Owen Nolan was cut yesterday. Was his "Recchi-like" presence something the team needed?
I didn’t write a gamer last night, because frankly, if the Canucks aren’t dressing a "Canucks line-up," why waste the effort? We’ve seen five preseason games so far this September, and only Marco Sturm among sure-fire top-9 forwards, and absolutely no top-4 Dmen have suited up for even a single game. The Canucks are resting their veterans, and the "Wolves in Canucks clothing" are getting dominated by the top-lines of legitimate teams. You have to feel for Eddie Lack and Cory Schneider who got lit up for four goals apiece in their respective games this weekend. Facing guys like Getzlaf, Perry, Thornton and Marleau behind a blue-line featuring names like Keith Ballard, Alexander Sulzer and Nolan Baumgartner isn’t an enviable task.
The Canucks play the Ducks again on Wednesday and finally should dress some of their actual roster players. So lets call the upcoming two games this week the actual "pre-season," and categorize what’s gone before as the "pre-pre-season." Here’s some thoughts, on what we’ve seen in the pre-pre-season.
Owen Nolan – who many thought was the try-out veteran most likely to make the team – was cut last night, which, increases the likelihood that none of the guys invited to camp will make the team. This isn’t a surprise to anyone who was paying attention. For the most part, the guys invited to camp on PTOs weren’t particularly good; hell, Dimitrakos, Legace and Eriksson were marginal NHLers two years ago.
Two PTO guys now remain: Todd Fedoruk and Anders Eriksson. Does Aaron Rome’s injury, and the sloppy play of Ryan Parent and Alexander Sulzer open up a possible spot for Anders Eriksson? Doubtful – but it’s not impossible that Eriksson is kept on the roster for insurance purposes, and waived at some-point in late October or early November.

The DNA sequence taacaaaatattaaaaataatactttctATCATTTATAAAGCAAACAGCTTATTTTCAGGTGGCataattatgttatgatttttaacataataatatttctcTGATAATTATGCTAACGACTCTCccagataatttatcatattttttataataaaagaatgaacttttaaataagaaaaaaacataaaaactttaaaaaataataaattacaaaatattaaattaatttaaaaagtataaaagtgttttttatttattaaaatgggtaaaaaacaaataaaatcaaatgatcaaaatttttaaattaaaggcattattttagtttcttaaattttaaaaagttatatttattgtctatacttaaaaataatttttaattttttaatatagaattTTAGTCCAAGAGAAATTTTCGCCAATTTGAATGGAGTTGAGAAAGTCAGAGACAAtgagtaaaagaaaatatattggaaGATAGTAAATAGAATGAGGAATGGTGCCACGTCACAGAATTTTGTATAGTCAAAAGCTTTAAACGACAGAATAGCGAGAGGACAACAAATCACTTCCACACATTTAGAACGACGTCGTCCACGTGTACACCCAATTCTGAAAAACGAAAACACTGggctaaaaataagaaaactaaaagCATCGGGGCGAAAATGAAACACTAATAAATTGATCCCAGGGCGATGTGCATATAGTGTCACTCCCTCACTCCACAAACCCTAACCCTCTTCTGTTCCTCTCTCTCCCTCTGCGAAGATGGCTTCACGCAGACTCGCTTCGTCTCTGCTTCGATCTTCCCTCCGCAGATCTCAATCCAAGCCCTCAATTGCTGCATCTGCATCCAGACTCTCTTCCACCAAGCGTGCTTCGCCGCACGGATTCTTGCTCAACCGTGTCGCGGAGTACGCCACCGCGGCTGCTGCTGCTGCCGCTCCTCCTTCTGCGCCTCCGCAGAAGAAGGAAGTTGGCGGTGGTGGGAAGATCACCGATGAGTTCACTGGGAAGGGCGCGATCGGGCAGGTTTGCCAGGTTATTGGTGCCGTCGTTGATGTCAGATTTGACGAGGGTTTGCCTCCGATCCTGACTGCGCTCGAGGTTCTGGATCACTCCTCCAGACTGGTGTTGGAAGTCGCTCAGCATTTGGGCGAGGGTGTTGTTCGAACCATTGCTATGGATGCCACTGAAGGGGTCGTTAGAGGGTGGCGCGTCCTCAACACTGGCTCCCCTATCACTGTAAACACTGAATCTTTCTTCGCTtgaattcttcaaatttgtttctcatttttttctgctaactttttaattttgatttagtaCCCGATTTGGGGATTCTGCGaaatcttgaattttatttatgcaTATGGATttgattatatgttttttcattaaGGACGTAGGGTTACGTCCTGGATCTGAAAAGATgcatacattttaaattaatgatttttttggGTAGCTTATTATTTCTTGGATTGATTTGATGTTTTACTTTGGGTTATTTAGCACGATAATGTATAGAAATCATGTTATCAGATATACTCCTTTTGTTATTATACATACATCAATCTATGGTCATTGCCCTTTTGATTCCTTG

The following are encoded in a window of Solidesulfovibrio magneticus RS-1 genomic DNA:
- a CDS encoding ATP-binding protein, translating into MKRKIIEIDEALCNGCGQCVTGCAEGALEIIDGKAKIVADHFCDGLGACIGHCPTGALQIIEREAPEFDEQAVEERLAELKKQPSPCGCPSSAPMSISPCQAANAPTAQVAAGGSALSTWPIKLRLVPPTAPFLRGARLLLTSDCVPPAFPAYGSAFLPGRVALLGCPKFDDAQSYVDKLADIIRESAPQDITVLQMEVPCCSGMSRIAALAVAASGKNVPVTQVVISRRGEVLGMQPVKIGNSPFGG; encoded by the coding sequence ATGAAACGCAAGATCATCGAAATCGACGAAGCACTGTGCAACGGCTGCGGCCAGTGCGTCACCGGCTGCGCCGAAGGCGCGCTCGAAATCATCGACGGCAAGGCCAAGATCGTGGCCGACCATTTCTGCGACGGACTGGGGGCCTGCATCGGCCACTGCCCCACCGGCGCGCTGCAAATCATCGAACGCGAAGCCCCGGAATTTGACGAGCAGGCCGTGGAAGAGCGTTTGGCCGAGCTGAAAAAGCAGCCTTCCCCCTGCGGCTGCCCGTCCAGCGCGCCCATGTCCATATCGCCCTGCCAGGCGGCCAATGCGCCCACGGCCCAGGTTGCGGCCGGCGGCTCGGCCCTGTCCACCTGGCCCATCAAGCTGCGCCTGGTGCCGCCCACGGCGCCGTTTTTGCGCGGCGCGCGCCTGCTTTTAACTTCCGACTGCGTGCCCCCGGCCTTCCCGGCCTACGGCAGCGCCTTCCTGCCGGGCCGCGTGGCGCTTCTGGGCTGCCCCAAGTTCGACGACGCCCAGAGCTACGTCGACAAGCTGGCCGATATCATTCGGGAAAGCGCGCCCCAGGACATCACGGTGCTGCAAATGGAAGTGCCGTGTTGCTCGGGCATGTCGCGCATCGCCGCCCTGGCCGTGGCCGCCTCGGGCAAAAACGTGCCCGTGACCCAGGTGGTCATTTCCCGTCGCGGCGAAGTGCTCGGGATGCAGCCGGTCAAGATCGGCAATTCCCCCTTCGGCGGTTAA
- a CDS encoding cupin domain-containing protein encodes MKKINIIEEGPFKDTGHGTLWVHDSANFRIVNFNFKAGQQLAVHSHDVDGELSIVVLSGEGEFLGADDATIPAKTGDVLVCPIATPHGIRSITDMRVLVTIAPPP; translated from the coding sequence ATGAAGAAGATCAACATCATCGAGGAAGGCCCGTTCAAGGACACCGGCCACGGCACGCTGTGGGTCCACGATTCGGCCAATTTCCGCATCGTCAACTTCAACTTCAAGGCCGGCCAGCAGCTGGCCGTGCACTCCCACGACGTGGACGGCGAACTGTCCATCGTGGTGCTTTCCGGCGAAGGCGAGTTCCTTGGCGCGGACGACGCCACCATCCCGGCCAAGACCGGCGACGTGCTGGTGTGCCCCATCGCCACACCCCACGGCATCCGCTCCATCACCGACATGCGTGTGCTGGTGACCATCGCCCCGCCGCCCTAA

As for Fedoruk – I think he’s been awful, but Vigneault has been complimentary about his play. My educated guess would be that his chances of making the team as a "designated heavy-weight" are probably pretty close to 50-50 at this point. This is good news for people who like staged fights, but I’m not particularly enthused by this development. I don’t believe the Canucks need "an enforcer" outside of an effective power-play, and though I’m rooting for Fedoruk as a person, as a Canucks fan and a proponent of relative hockey non-violence – I’ll be somewhat disappointed if Fedoruk makes the main-club.
The Canucks were near the bottom of every relevant "organizational prospect-depth ranking" this summer: 26th according to PuckProspectus, 29th according to ESPN and 27th according to hockeysfuture.com. Sounds grim right? Well don’t worry – the news of the Canucks demise may have been slightly over-stated. Though the organization still lacks relative depth, and quality among their prospects pool – the performance of their most highly touted prospects so far this past month should help to alleviate some of that concern.
Cody Hodgson, Nicklas Jensen and Jordan Schroeder – Mike Gillis’ three 1st round picks – all remain on the main club at the moment. Most observers expect that at least one, and possibly two of those three skaters, will get a chance to start the season on the big club. Throw in tantalizing showings from guys like Frankie Corrado (5th round pick in 2011), Darren Archibald (undrafted free-agent), Eddie Lack (undrafted free-agent), Adam Polasek (5th round 2010) and Anton Rodin (2nd round pick 2009) and things are not looking as grim on the prospects-front as one might have thought.
Of course, the continued development of Chris Tanev – who has "graduated" from consideration as a prospect having played 33 NHL games – is the most promising sign of all. Chris Tanev, like Lack and Archibald, was an undrafted free-agent signing out of the Rochester Institute of Technology. With Gillis habitually trading 2nd and 3rd round picks at the trade deadline to bolster the team’s core, a trend that will continue over the next couple of seasons while the teams "championship window" remains "open", finding future roster-players in non-traditional places is essential.